India attracts $13 billion FDI in non-conventional energy sector
The Foreign Direct Investment (FDI) in the Non-Conventional source of energy in India in the last 22 years was USD 13.034 billion. This information was given by the Union Minister for New and Renewable Energy (MNRE) R K Singh in the Rajya Sabha on 20 December 2022. The total FDI in India in 2021-22 was $83.6 billion. Government has allowed 100% FDI through automatic routes in the solar sector.
Sharing the country-wise details of FDI/ equity inflow during the period April, 2000 to September, 2022, he said Mauritius was the major source of FDI in the sector and it was followed by the United Kingdom, Singapore, Netherland and the United Arab Emirates (UAE).
Non-conventional Source of Energy
Non -Conventional sources of Energy is also called as renewable source of energy as they can be continuously replenished through natural sources. For example solar energy, wind energy, Tidal energy, biofuel, hydropower etc.
What is Foreign Direct Investment (FDI?)
Foreign Exchange Management act 1999(FEMA) which deals with Foreign exchange has defined Foreign Direct Investment.
Foreign Direct Investment is an investment through capital instruments by a person resident outside India (a) in an unlisted Indian company; or (b) in 10 percent or more of the paid-up equity capital of a listed Indian company.
- Unlisted Company means that the Capital instrument of the company is not listed on any stock exchange and it cannot be bought and sold in the market.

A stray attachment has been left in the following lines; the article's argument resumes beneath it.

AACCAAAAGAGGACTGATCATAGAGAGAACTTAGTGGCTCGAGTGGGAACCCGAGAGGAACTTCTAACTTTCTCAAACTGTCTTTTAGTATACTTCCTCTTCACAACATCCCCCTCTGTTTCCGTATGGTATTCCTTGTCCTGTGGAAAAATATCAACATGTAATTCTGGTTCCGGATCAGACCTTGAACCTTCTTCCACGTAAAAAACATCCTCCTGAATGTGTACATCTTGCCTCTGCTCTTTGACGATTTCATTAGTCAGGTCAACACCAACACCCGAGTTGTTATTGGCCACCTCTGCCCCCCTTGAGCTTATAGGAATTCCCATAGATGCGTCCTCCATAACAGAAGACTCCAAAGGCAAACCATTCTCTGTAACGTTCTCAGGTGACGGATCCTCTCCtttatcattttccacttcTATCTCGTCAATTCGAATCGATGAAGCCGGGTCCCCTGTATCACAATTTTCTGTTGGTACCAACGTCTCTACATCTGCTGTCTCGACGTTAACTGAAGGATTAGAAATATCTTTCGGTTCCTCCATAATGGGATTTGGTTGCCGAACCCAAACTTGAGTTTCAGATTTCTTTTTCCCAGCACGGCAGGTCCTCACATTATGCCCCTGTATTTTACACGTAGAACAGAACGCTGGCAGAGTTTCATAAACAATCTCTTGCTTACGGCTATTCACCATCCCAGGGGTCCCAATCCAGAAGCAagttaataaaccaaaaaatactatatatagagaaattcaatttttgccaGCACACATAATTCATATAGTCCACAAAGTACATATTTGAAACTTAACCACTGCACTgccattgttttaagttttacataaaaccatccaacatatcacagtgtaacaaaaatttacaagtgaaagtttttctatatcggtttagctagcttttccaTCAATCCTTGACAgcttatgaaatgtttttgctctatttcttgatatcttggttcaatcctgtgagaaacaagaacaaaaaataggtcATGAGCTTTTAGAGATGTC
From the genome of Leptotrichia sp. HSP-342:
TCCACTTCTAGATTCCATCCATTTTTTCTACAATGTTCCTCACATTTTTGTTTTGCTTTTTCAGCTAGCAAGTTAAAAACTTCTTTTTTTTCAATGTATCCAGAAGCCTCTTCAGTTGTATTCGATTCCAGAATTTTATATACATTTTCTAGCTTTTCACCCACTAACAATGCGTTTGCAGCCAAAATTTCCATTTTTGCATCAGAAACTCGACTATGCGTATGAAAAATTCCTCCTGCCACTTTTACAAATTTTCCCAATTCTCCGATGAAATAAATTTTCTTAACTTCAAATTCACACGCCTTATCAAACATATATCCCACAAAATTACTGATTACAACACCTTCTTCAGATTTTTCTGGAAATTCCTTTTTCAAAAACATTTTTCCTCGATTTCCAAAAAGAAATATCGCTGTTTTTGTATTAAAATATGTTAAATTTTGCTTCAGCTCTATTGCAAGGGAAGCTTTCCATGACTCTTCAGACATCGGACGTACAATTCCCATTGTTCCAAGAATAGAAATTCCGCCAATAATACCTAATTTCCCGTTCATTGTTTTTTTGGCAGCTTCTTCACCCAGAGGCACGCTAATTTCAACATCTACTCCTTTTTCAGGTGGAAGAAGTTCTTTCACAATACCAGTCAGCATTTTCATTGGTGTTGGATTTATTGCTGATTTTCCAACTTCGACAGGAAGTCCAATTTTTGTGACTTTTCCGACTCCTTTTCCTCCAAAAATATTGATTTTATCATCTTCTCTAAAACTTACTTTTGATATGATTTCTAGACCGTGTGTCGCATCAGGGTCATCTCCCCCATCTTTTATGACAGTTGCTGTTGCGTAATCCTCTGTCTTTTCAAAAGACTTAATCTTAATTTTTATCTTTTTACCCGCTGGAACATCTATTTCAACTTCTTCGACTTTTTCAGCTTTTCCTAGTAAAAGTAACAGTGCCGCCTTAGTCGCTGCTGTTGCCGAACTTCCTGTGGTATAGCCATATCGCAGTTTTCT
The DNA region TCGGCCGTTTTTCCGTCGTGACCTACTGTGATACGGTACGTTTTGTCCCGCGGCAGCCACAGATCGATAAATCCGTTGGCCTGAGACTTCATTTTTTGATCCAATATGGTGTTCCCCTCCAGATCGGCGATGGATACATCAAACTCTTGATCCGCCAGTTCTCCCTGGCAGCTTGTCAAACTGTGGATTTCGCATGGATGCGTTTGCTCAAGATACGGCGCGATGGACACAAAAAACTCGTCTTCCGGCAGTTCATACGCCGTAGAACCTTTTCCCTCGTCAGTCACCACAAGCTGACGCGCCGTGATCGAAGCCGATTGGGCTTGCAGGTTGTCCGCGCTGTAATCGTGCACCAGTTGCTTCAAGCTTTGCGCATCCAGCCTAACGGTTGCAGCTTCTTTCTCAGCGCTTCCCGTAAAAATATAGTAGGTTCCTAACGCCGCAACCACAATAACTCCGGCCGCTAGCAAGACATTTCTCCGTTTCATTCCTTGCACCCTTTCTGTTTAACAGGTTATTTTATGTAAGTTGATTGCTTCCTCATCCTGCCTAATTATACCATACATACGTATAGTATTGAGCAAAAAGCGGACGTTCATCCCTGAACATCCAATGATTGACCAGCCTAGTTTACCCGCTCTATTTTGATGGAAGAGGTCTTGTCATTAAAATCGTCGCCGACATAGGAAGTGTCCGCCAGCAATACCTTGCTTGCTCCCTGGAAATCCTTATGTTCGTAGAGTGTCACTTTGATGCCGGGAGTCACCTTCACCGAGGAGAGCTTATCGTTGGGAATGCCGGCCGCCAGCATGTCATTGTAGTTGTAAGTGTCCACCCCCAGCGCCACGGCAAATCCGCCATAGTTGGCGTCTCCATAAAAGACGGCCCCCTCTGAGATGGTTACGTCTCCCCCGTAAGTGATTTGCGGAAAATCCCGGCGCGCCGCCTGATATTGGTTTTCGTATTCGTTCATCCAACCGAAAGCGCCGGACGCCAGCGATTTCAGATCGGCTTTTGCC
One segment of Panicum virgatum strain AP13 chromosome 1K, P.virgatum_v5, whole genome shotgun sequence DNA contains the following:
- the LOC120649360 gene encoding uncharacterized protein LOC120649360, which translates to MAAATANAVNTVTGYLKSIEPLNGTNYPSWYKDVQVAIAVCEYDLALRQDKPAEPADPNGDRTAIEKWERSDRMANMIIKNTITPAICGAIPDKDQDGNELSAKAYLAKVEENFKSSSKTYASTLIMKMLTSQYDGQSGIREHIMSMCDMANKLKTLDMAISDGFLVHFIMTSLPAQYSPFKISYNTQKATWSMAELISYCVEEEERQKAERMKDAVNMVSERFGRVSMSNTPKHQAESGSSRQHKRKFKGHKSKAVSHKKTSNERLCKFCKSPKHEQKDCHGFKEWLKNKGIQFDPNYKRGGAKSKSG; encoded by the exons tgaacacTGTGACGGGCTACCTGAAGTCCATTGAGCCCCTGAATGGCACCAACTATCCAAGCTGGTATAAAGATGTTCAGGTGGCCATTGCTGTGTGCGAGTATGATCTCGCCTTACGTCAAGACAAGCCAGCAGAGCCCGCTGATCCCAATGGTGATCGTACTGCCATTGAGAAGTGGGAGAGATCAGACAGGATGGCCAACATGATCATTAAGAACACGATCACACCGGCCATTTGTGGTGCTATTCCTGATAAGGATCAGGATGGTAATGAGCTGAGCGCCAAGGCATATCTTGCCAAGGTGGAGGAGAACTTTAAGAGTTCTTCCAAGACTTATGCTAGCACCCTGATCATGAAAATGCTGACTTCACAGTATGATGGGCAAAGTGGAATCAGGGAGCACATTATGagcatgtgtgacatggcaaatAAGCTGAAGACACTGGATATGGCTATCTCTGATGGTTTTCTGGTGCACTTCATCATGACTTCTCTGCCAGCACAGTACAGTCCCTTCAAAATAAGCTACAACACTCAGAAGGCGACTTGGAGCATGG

- Listed Company means that the Capital instrument of the company is listed on any stock exchange and it can be bought and sold in the market.
- Capital Instrument means an instrument issued by a company to raise capital (money) from the market for business/investment purposes. It includes both Shares (equity) or debenture or bonds.
Routes through which FDI gets in India
There are two routes under which FDI is allowed in India. One is the automatic route and the other is the approval route. Government puts certain sectors in the Automatic list and Approval route.
The foreign investor needs no prior approval from the government of India or Reserve bank of India. For example Thermal power plants, electronic systems etc.
The foreign investor needs permission from the government of India before they can invest in these sectors. For eg public sector banks, print media etc.
Sectors where FDI is prohibited in India
- Atomic Energy Generation
- Any Gambling or Betting businesses
- Lotteries (online, private, government, etc)
- Investment in Chit Funds
- Nidhi Company
- Agricultural or Plantation Activities (although there are many exceptions like horticulture, fisheries, tea plantations, Pisciculture, animal husbandry, etc)
- Housing and Real Estate (except townships, commercial projects, etc)
- Trading in Transferable Development Rights(TDR’s)
- Cigars, Cigarettes, or any related tobacco industry
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